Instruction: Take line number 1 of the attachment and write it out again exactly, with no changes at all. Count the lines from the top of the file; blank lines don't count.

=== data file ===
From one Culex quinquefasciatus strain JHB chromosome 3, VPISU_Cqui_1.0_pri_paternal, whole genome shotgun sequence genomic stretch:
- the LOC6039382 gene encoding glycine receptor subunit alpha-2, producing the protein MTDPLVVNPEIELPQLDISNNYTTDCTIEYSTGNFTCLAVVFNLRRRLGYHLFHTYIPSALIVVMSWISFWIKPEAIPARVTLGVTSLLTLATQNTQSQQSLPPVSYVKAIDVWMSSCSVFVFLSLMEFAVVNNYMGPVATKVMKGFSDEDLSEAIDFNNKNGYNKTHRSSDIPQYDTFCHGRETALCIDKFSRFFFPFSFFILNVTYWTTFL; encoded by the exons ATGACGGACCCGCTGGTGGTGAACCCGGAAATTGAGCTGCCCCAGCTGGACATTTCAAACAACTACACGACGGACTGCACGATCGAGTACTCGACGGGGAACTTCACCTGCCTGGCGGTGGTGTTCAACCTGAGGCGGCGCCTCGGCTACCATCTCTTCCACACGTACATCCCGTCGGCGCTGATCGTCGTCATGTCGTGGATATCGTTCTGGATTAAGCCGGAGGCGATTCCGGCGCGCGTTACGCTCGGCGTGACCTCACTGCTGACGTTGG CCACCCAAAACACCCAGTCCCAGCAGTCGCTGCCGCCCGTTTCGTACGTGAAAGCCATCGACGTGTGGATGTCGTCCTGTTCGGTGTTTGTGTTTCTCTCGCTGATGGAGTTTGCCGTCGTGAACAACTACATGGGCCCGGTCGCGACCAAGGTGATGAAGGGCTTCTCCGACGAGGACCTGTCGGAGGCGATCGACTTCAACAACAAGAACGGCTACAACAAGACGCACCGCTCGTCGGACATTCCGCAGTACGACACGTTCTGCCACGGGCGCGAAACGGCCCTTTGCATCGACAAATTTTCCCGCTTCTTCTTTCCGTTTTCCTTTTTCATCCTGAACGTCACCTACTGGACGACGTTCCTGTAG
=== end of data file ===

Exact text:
From one Culex quinquefasciatus strain JHB chromosome 3, VPISU_Cqui_1.0_pri_paternal, whole genome shotgun sequence genomic stretch: